The conversion of Levothyroxine (T4) to T3 needs to be supported in order for it to be effective.
Additionally, there may be ‘normal’ levels of T4 and/or T3 in the blood, but high levels of Reverse T3, which blocks the action of thyroid hormone, again causing symptoms of low thyroid function.
There are several other reasons too as mentioned above, but you get the picture – comprehensive testing and employing optimal ranges, is a must in order to understand thyroid function.
Concerned about your thyroid health?
Further thyroid health resources
Further information is available over at Thyroid UK; http://www.thyroiduk.org/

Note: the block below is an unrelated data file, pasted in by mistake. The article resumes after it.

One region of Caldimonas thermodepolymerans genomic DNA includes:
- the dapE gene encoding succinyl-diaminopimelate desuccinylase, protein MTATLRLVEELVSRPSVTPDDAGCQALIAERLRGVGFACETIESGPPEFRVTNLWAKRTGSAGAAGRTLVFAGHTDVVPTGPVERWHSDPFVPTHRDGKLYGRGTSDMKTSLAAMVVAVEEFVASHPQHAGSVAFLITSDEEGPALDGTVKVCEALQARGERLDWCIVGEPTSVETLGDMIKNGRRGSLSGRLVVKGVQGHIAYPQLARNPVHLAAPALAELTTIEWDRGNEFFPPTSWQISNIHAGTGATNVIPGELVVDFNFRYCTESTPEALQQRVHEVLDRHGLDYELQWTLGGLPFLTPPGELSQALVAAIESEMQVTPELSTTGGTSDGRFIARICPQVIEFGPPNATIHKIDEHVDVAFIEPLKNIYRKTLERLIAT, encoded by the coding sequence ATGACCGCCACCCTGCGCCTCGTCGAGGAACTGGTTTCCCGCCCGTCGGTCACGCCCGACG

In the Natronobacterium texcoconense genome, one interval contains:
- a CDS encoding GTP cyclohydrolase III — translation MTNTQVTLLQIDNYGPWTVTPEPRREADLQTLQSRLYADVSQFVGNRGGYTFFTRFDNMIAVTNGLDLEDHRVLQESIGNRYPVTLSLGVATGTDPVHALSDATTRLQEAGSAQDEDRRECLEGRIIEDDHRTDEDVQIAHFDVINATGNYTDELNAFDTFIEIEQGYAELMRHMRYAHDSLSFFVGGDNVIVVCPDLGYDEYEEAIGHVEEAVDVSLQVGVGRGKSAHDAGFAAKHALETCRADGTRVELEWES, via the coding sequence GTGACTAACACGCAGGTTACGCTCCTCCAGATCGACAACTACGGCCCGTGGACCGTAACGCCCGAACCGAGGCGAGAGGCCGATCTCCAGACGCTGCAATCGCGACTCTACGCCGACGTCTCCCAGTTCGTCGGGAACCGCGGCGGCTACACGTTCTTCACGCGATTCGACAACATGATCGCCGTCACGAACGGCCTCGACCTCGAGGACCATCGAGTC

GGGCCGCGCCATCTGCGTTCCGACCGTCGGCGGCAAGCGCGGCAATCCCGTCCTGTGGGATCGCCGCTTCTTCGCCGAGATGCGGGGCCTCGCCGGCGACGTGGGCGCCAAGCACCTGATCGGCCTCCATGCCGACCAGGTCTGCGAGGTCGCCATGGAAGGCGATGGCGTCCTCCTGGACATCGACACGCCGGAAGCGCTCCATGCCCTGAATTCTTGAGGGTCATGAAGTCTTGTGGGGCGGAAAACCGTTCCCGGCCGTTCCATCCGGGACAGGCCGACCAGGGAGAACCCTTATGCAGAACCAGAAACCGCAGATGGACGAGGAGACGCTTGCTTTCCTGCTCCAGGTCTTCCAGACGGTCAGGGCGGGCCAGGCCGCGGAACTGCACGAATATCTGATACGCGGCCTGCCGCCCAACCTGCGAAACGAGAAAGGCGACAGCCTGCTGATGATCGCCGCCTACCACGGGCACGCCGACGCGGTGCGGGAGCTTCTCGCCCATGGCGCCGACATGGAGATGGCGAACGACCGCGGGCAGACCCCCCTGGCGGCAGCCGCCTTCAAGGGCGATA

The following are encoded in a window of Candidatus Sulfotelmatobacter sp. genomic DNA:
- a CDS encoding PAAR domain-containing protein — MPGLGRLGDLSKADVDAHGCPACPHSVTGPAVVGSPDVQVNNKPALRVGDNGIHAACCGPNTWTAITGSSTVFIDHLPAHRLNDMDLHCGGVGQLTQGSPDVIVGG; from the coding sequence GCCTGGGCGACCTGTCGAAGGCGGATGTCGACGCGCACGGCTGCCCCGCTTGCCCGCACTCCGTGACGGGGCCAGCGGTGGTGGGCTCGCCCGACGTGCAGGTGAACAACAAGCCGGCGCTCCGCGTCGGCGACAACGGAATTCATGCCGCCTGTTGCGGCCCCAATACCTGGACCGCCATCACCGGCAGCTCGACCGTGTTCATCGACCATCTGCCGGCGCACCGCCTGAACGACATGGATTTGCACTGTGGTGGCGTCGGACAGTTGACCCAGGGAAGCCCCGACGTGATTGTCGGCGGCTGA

Book your free 15 minute Discovery Call with Dee Brereton-Patel now
We hope you found this article useful, if you suffer from some of the problems highlighted here, or know someone who does, please feel free to share this post so we can reach and help more people!
If you’re looking for a Functional Medicine Nutritional Therapist delivering real health transformation, you’re in the right place.
We’d love to help you.
To your optimised, healthy future,
Dee & the Coho Health team
How can we help you? Send us a message below and we’ll come right back to you…
1, 2, 3.
Mullur R, Liu Y.Y., & Brent G.A. (2014). Thyroid Hormone Regulation of Metabolism. Physiol Rev. 94(2) pp.355–382. DOI: 10.1152/physrev.00030.2013. PMID: 24692351. https://www.ncbi.nlm.nih.gov/pubmed/24692351
Kansagra S.M., McCudden C.R., & Willis M.S. (2010). The Challenges and Complexities of Thyroid Hormone Replacement. Laboratory Medicine. V41 (6) pp. 338–348. https://doi.org/10.1309/LMB39TH2FZGNDGIM